Paul Henry, managing director of Rawson Developers, has drawn attention to an analysis published by the FNB Property Economist, John Loos, an underlying message of which is that house prices in the urban areas, although undoubtedly affected by the recession, will be enhanced by one unfortunate trend in the coming years - a noticeable decline in government spending on the infrastructures of South Africa's big cities.
This trend has resulted in a serious shortage of land zoned for development and a consequent increase in the demand for existing property - despite the difficulties the economy is going through.
The FNB analysis shows that the decline in infrastructure spending, which includes water and sewerage networks, as well as electrical supplies and telephones, dates back to the early 1970s, when the government of the time, having grown infrastructural spending in previous years at a very satisfactory ± 4% per annum, began to cut back as it found itself isolated from and boycotted by the Western world. By 1997 the growth in infrastructural spending had dropped to a mere 1% per annum and since then it has hovered around 2% and is likely to be cut back again in the next few years.Rural exodus led to informal settlements
Unfortunately, the cutbacks in big city infrastructural outlays coincided with the massive increase in urban population ever seen in South Africa. In 1960, 46% of South Africans were living in cities. By 2012 the figure has risen to 65%.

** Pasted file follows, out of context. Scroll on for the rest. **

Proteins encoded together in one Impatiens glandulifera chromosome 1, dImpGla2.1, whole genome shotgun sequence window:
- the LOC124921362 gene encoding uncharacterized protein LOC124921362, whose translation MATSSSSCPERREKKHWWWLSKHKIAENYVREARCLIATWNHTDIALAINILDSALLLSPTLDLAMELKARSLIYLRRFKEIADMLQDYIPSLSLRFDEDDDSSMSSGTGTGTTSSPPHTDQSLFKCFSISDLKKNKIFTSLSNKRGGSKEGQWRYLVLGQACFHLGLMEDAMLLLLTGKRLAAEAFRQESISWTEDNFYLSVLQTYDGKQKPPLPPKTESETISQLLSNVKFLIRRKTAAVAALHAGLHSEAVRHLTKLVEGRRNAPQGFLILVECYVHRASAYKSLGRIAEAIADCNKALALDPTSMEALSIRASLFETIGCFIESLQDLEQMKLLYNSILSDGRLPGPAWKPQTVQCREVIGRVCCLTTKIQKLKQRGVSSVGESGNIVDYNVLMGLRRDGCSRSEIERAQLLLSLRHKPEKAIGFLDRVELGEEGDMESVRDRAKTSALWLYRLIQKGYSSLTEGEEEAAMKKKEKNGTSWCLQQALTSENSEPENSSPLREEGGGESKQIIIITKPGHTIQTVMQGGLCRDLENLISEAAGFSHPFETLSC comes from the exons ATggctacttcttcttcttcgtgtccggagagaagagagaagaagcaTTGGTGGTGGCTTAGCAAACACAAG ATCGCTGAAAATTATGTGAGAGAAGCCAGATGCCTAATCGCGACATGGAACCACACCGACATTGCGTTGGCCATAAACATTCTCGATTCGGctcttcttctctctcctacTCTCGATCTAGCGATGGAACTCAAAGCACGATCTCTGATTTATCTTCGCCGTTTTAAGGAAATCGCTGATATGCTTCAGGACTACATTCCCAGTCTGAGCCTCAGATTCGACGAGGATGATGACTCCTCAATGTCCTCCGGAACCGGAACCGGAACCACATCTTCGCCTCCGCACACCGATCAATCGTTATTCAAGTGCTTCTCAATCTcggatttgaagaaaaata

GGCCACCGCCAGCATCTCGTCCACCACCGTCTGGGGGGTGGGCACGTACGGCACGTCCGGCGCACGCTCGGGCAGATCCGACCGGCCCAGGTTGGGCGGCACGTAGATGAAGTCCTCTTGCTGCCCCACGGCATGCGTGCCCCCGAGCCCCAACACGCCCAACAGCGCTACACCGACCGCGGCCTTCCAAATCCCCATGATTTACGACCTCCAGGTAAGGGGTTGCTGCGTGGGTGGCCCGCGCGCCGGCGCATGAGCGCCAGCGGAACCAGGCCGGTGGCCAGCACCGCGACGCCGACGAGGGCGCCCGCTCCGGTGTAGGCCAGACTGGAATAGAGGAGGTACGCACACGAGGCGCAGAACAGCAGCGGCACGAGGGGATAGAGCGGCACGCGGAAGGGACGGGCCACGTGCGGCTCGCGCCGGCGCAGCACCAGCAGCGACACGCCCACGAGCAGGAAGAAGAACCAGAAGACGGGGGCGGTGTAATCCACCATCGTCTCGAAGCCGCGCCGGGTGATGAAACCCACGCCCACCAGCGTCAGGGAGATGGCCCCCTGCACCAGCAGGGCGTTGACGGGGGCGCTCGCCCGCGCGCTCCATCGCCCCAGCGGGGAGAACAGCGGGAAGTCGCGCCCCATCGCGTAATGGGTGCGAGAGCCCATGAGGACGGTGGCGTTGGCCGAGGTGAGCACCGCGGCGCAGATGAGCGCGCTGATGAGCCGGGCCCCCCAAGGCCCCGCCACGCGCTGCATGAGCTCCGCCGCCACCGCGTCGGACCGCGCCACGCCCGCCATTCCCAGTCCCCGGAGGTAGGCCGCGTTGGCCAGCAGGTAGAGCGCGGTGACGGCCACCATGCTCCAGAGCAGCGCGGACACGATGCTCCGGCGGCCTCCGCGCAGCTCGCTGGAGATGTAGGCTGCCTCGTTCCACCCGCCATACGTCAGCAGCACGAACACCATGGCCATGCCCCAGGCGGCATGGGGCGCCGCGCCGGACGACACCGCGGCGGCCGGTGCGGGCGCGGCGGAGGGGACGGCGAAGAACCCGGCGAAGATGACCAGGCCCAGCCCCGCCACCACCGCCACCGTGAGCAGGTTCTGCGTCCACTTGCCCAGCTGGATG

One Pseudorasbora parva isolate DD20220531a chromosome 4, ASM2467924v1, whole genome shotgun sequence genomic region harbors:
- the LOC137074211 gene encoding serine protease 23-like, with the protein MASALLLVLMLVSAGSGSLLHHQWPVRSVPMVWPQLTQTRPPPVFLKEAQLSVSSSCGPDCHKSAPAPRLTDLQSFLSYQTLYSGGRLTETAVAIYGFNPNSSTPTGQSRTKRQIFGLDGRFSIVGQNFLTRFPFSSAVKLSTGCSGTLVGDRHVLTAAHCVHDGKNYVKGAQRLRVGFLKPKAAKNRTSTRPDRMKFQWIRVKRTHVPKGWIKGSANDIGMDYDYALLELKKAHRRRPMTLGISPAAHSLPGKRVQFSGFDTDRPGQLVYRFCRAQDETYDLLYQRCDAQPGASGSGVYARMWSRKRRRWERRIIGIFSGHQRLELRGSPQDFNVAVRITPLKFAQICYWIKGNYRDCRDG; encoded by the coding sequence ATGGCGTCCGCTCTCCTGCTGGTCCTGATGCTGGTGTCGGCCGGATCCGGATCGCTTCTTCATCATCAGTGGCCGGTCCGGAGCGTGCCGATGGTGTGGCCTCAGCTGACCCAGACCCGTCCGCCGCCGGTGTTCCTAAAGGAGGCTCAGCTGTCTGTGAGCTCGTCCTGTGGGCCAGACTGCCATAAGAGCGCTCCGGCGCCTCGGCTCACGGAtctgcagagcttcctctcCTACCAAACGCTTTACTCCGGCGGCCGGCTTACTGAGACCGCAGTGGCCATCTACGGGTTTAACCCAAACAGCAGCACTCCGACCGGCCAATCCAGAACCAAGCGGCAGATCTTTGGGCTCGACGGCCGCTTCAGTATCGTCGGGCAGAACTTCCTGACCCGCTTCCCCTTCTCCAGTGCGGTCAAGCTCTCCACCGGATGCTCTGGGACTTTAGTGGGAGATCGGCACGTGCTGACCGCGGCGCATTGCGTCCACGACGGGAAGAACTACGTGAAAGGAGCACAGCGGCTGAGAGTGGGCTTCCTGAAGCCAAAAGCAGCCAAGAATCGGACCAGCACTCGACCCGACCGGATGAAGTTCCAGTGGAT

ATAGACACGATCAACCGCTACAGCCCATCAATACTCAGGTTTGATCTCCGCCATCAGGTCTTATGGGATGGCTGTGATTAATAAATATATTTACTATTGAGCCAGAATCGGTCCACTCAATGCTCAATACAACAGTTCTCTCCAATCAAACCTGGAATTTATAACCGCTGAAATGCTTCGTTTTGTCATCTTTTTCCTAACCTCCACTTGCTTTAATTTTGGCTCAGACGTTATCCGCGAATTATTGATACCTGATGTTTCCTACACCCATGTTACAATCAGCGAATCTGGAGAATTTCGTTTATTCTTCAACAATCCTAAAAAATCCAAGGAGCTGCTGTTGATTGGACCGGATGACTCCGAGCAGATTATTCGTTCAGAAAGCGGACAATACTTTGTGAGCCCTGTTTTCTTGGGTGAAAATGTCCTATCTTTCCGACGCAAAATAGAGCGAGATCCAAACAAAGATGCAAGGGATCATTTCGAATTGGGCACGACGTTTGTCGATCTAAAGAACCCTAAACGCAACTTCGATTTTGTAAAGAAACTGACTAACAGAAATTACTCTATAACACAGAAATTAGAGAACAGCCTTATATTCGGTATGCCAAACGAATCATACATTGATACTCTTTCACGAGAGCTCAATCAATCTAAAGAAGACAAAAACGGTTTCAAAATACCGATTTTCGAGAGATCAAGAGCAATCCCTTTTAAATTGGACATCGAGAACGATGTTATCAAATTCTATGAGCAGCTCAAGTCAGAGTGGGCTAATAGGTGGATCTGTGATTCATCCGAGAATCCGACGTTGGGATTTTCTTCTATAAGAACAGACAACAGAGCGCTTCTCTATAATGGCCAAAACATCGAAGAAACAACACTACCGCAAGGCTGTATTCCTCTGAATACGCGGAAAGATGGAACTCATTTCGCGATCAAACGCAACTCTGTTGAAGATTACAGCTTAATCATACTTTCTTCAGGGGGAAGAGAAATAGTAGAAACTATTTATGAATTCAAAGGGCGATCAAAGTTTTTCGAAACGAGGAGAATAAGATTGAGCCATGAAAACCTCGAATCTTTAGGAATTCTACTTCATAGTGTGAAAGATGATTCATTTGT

City authorities throughout South Africa responded to the rural exodus and the move to urban areas by trying to formulise and organise informal settlements so that they became acceptable - and accepted - in South Africa. They also opted for densifying the existing residential areas, in most cities allowing developers to halve the size of new freehold plots (to ± 500m2), to cut down the size of houses (to an initial average of 150m2) and to build upwards in two, three or four storey blocks. This, in turn, was accompanied by a big increase in sectional title developments, which are now responsible for some 25% of all residential space coming on stream in South Africa.Declining birth rates
The FNB survey said that declining birth rates have also had their effect. They have allowed developers to reduce the number of bedrooms per unit, the national average now being only 2,4. Previously three and four bedroom homes were far more prevalent than they are now, but large homes are popular in poor areas because they can house two families or more.
While it may be true, as the FNB survey has indicated, that home prices did become overvalued and that the current low growth in house prices is essential to bring about a more realistic pricing scenario, it is also true that the scarcity of land zoned for housing - due, in turn, to the cutback in infrastructural spending - will ensure that the values of existing urban homes will tend to stabilise from here on. Price rises may continue to be unspectacular, but in the long term residential property, due to the huge scarcity, is bound to remain a very safe investment.